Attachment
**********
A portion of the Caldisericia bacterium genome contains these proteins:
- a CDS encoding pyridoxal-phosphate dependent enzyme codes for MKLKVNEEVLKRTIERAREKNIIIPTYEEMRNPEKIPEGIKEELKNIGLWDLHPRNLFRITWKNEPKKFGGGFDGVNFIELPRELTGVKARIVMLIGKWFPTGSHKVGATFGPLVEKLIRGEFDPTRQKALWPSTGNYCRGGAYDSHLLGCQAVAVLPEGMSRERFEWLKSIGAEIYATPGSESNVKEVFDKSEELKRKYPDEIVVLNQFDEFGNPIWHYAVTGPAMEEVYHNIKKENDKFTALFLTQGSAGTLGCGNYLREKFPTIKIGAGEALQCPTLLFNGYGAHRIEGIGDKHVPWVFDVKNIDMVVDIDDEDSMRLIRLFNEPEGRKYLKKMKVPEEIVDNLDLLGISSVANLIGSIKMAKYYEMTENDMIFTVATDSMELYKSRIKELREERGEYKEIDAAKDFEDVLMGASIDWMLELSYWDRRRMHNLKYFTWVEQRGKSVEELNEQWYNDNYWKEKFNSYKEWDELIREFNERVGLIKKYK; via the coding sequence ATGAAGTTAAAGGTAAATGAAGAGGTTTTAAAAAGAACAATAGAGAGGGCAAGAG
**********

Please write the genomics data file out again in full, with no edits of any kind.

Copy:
A portion of the Caldisericia bacterium genome contains these proteins:
- a CDS encoding pyridoxal-phosphate dependent enzyme codes for MKLKVNEEVLKRTIERAREKNIIIPTYEEMRNPEKIPEGIKEELKNIGLWDLHPRNLFRITWKNEPKKFGGGFDGVNFIELPRELTGVKARIVMLIGKWFPTGSHKVGATFGPLVEKLIRGEFDPTRQKALWPSTGNYCRGGAYDSHLLGCQAVAVLPEGMSRERFEWLKSIGAEIYATPGSESNVKEVFDKSEELKRKYPDEIVVLNQFDEFGNPIWHYAVTGPAMEEVYHNIKKENDKFTALFLTQGSAGTLGCGNYLREKFPTIKIGAGEALQCPTLLFNGYGAHRIEGIGDKHVPWVFDVKNIDMVVDIDDEDSMRLIRLFNEPEGRKYLKKMKVPEEIVDNLDLLGISSVANLIGSIKMAKYYEMTENDMIFTVATDSMELYKSRIKELREERGEYKEIDAAKDFEDVLMGASIDWMLELSYWDRRRMHNLKYFTWVEQRGKSVEELNEQWYNDNYWKEKFNSYKEWDELIREFNERVGLIKKYK; via the coding sequence ATGAAGTTAAAGGTAAATGAAGAGGTTTTAAAAAGAACAATAGAGAGGGCAAGAG